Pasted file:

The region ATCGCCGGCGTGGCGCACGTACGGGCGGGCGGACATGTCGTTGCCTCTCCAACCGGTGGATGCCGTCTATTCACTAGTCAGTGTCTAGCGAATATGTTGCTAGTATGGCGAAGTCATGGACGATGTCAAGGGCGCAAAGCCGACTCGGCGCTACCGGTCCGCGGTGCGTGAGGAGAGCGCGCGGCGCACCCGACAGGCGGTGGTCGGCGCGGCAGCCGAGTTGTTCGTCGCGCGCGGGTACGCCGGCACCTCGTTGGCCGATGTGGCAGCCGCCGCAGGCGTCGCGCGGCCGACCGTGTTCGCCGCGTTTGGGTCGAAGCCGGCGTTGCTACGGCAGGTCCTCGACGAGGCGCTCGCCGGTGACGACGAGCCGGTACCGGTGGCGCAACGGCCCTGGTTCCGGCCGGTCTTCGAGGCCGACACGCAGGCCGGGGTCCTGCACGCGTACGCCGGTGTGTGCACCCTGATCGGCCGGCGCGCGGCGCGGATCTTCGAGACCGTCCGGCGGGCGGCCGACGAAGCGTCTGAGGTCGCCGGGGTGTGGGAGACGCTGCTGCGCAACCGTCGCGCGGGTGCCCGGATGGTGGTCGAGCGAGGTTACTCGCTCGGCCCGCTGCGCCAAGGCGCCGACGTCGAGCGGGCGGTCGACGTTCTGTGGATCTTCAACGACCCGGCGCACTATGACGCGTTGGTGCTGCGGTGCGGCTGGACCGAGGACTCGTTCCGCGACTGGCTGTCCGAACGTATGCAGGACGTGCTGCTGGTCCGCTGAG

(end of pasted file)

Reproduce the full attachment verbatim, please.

The region ATCGCCGGCGTGGCGCACGTACGGGCGGGCGGACATGTCGTTGCCTCTCCAACCGGTGGATGCCGTCTATTCACTAGTCAGTGTCTAGCGAATATGTTGCTAGTATGGCGAAGTCATGGACGATGTCAAGGGCGCAAAGCCGACTCGGCGCTACCGGTCCGCGGTGCGTGAGGAGAGCGCGCGGCGCACCCGACAGGCGGTGGTCGGCGCGGCAGCCGAGTTGTTCGTCGCGCGCGGGTACGCCGGCACCTCGTTGGCCGATGTGGCAGCCGCCGCAGGCGTCGCGCGGCCGACCGTGTTCGCCGCGTTTGGGTCGAAGCCGGCGTTGCTACGGCAGGTCCTCGACGAGGCGCTCGCCGGTGACGACGAGCCGGTACCGGTGGCGCAACGGCCCTGGTTCCGGCCGGTCTTCGAGGCCGACACGCAGGCCGGGGTCCTGCACGCGTACGCCGGTGTGTGCACCCTGATCGGCCGGCGCGCGGCGCGGATCTTCGAGACCGTCCGGCGGGCGGCCGACGAAGCGTCTGAGGTCGCCGGGGTGTGGGAGACGCTGCTGCGCAACCGTCGCGCGGGTGCCCGGATGGTGGTCGAGCGAGGTTACTCGCTCGGCCCGCTGCGCCAAGGCGCCGACGTCGAGCGGGCGGTCGACGTTCTGTGGATCTTCAACGACCCGGCGCACTATGACGCGTTGGTGCTGCGGTGCGGCTGGACCGAGGACTCGTTCCGCGACTGGCTGTCCGAACGTATGCAGGACGTGCTGCTGGTCCGCTGAG